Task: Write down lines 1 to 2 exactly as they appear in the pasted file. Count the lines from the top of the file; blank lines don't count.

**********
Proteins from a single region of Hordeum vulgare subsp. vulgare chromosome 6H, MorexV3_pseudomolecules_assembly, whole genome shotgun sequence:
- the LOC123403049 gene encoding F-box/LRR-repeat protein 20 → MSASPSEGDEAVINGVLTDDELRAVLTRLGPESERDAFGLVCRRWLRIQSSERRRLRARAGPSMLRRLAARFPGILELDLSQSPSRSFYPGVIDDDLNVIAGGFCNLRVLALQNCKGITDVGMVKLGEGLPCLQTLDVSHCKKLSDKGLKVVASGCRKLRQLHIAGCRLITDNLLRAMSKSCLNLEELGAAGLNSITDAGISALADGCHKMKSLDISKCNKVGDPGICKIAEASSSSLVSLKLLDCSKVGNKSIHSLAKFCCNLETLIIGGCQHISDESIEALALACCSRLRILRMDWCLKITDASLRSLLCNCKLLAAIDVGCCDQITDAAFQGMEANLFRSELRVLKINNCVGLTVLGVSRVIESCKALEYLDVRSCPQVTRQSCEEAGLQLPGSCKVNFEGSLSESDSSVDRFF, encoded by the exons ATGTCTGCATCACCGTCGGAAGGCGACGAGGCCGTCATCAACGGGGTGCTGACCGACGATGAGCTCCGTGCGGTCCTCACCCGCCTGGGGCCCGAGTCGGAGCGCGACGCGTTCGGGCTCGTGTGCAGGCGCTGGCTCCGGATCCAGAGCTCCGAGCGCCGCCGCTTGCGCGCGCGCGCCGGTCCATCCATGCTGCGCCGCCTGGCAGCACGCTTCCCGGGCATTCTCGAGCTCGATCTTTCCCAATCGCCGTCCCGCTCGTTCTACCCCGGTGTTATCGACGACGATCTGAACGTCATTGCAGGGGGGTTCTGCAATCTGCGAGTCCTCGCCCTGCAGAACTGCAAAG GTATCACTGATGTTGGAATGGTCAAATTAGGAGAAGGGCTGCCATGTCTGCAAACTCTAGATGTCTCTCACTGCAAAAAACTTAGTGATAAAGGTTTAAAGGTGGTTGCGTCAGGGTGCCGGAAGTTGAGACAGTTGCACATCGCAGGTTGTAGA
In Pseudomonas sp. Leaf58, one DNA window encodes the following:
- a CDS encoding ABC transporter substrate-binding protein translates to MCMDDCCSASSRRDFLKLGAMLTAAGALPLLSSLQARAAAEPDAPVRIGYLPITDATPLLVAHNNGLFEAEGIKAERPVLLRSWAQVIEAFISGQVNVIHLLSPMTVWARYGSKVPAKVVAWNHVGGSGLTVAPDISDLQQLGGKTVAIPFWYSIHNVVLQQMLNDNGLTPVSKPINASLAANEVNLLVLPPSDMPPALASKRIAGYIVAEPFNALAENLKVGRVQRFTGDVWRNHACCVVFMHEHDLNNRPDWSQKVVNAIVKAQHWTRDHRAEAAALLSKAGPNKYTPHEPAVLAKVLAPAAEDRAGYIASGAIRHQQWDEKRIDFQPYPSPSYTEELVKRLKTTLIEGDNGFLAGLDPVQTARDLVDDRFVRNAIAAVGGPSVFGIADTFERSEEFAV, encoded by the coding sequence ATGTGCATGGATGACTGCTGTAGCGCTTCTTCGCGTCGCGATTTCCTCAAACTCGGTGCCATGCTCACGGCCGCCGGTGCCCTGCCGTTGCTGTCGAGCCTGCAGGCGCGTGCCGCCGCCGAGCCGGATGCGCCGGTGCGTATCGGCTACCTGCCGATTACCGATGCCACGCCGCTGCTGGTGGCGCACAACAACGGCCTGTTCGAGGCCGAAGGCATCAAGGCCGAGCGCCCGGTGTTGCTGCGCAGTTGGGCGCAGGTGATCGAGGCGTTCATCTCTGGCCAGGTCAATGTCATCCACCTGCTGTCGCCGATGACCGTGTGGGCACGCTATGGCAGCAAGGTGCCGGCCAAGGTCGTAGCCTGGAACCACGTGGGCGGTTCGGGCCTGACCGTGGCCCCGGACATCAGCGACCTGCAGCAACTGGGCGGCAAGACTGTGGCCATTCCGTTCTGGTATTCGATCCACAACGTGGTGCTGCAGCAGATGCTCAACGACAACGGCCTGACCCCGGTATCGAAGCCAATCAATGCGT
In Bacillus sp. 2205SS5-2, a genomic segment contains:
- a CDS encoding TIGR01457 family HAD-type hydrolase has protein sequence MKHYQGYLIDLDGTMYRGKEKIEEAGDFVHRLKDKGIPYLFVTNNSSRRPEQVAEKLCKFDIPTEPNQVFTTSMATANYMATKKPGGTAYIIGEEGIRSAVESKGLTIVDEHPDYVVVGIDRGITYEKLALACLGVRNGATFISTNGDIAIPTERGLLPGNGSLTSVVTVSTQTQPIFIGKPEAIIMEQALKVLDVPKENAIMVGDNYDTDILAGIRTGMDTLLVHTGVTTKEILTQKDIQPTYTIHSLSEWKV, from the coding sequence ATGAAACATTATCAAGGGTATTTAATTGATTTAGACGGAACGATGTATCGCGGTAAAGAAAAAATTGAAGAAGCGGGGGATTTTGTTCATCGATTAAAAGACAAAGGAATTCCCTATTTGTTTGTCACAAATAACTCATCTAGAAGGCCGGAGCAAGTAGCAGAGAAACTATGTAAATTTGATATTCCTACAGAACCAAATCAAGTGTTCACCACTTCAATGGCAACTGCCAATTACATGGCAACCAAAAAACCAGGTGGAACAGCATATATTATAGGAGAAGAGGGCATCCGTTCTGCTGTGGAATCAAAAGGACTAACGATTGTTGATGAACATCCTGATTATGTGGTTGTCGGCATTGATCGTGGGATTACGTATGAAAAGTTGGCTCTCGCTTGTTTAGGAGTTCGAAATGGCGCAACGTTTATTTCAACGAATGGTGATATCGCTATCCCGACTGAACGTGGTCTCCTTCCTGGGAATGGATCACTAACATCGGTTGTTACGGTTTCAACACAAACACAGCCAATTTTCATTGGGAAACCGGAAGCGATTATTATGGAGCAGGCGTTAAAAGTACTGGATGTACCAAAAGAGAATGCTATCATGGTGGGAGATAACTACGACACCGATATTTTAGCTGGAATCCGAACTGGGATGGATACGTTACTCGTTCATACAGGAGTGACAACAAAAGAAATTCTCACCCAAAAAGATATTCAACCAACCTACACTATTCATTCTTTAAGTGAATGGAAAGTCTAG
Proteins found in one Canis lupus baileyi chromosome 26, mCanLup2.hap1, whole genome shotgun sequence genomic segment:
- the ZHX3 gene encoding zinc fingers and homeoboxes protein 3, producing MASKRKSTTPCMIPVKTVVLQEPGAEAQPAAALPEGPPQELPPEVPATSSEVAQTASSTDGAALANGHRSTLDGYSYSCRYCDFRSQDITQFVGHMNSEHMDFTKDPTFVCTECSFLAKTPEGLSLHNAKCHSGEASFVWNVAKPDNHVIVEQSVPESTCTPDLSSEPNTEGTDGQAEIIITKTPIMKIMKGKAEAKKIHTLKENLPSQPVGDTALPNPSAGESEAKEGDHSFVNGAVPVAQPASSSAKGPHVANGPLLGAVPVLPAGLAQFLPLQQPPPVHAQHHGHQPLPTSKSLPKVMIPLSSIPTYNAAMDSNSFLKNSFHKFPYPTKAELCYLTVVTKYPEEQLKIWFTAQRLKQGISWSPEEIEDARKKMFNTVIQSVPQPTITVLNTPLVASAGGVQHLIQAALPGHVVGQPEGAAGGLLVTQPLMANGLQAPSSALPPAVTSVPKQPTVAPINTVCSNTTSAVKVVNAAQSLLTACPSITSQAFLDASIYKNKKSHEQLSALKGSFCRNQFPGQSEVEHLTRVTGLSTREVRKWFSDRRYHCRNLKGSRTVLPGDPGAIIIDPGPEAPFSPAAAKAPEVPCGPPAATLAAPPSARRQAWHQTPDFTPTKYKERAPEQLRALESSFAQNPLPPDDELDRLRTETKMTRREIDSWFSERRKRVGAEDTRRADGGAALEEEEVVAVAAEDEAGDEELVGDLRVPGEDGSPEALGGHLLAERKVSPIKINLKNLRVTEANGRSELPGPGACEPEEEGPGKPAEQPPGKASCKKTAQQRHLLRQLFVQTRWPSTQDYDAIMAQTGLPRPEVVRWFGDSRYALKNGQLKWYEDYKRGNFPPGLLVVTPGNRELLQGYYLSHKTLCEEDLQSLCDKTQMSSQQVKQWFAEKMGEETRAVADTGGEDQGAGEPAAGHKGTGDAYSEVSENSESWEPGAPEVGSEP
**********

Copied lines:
Proteins from a single region of Hordeum vulgare subsp. vulgare chromosome 6H, MorexV3_pseudomolecules_assembly, whole genome shotgun sequence:
- the LOC123403049 gene encoding F-box/LRR-repeat protein 20 → MSASPSEGDEAVINGVLTDDELRAVLTRLGPESERDAFGLVCRRWLRIQSSERRRLRARAGPSMLRRLAARFPGILELDLSQSPSRSFYPGVIDDDLNVIAGGFCNLRVLALQNCKGITDVGMVKLGEGLPCLQTLDVSHCKKLSDKGLKVVASGCRKLRQLHIAGCRLITDNLLRAMSKSCLNLEELGAAGLNSITDAGISALADGCHKMKSLDISKCNKVGDPGICKIAEASSSSLVSLKLLDCSKVGNKSIHSLAKFCCNLETLIIGGCQHISDESIEALALACCSRLRILRMDWCLKITDASLRSLLCNCKLLAAIDVGCCDQITDAAFQGMEANLFRSELRVLKINNCVGLTVLGVSRVIESCKALEYLDVRSCPQVTRQSCEEAGLQLPGSCKVNFEGSLSESDSSVDRFF, encoded by the exons ATGTCTGCATCACCGTCGGAAGGCGACGAGGCCGTCATCAACGGGGTGCTGACCGACGATGAGCTCCGTGCGGTCCTCACCCGCCTGGGGCCCGAGTCGGAGCGCGACGCGTTCGGGCTCGTGTGCAGGCGCTGGCTCCGGATCCAGAGCTCCGAGCGCCGCCGCTTGCGCGCGCGCGCCGGTCCATCCATGCTGCGCCGCCTGGCAGCACGCTTCCCGGGCATTCTCGAGCTCGATCTTTCCCAATCGCCGTCCCGCTCGTTCTACCCCGGTGTTATCGACGACGATCTGAACGTCATTGCAGGGGGGTTCTGCAATCTGCGAGTCCTCGCCCTGCAGAACTGCAAAG GTATCACTGATGTTGGAATGGTCAAATTAGGAGAAGGGCTGCCATGTCTGCAAACTCTAGATGTCTCTCACTGCAAAAAACTTAGTGATAAAGGTTTAAAGGTGGTTGCGTCAGGGTGCCGGAAGTTGAGACAGTTGCACATCGCAGGTTGTAGA